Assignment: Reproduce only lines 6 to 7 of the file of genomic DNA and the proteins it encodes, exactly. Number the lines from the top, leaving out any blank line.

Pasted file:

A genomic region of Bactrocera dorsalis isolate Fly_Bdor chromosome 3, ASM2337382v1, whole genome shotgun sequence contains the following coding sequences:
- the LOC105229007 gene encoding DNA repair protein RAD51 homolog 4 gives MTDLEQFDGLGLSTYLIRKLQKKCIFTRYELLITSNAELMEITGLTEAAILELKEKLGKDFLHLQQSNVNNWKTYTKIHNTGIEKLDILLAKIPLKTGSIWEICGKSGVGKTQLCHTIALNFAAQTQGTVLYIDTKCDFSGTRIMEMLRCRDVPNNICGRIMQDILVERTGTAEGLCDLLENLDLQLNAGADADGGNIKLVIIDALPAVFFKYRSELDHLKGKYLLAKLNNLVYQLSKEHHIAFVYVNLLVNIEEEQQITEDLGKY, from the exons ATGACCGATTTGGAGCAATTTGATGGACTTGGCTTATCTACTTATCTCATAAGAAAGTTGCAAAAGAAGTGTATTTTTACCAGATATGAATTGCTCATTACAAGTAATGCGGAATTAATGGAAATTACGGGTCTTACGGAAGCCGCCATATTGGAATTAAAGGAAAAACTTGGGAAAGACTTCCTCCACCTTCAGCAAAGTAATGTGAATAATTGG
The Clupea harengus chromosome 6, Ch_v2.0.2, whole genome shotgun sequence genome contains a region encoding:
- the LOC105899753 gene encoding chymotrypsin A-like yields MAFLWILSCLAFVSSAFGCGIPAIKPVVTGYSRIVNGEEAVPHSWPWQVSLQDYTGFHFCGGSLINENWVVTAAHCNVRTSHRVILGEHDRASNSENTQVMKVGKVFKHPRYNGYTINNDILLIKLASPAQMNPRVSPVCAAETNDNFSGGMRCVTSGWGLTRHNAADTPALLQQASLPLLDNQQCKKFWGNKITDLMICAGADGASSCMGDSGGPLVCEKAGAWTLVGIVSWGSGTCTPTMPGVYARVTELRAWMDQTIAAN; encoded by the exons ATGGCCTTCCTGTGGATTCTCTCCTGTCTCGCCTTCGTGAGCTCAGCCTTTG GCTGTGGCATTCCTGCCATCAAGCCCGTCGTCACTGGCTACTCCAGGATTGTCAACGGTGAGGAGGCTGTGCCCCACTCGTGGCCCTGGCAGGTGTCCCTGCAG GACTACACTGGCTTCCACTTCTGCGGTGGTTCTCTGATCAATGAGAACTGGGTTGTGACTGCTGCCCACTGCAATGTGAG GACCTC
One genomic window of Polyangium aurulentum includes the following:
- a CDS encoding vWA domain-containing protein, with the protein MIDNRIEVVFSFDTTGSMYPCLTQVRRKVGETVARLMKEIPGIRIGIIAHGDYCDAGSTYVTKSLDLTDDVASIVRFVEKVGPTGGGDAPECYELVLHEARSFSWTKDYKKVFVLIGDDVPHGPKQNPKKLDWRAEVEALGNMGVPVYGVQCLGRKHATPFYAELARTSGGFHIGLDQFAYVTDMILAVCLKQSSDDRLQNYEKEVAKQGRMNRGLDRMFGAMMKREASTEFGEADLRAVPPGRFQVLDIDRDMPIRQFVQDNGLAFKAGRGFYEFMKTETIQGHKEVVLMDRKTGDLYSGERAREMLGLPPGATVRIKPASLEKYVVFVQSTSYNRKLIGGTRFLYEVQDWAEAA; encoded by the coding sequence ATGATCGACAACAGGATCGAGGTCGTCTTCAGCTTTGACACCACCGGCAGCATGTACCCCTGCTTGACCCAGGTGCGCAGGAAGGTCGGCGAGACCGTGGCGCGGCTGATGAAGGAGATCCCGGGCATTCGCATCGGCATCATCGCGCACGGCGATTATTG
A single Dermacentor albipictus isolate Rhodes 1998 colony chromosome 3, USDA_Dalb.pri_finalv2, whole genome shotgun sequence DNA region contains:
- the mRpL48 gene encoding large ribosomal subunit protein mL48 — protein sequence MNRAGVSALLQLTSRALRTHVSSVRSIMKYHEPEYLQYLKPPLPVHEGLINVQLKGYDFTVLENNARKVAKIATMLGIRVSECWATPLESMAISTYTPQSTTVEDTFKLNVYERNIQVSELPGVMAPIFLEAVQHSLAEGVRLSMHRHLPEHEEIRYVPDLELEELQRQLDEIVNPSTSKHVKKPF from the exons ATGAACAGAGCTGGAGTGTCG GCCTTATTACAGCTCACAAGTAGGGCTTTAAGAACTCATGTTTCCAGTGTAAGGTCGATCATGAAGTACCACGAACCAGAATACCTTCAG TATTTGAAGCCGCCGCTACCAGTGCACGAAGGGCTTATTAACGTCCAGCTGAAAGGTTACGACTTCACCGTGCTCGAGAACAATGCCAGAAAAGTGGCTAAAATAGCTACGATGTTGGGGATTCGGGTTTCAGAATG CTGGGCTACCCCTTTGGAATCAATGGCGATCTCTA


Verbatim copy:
- a CDS encoding vWA domain-containing protein, with the protein MIDNRIEVVFSFDTTGSMYPCLTQVRRKVGETVARLMKEIPGIRIGIIAHGDYCDAGSTYVTKSLDLTDDVASIVRFVEKVGPTGGGDAPECYELVLHEARSFSWTKDYKKVFVLIGDDVPHGPKQNPKKLDWRAEVEALGNMGVPVYGVQCLGRKHATPFYAELARTSGGFHIGLDQFAYVTDMILAVCLKQSSDDRLQNYEKEVAKQGRMNRGLDRMFGAMMKREASTEFGEADLRAVPPGRFQVLDIDRDMPIRQFVQDNGLAFKAGRGFYEFMKTETIQGHKEVVLMDRKTGDLYSGERAREMLGLPPGATVRIKPASLEKYVVFVQSTSYNRKLIGGTRFLYEVQDWAEAA; encoded by the coding sequence ATGATCGACAACAGGATCGAGGTCGTCTTCAGCTTTGACACCACCGGCAGCATGTACCCCTGCTTGACCCAGGTGCGCAGGAAGGTCGGCGAGACCGTGGCGCGGCTGATGAAGGAGATCCCGGGCATTCGCATCGGCATCATCGCGCACGGCGATTATTG
A single Dermacentor albipictus isolate Rhodes 1998 colony chromosome 3, USDA_Dalb.pri_finalv2, whole genome shotgun sequence DNA region contains: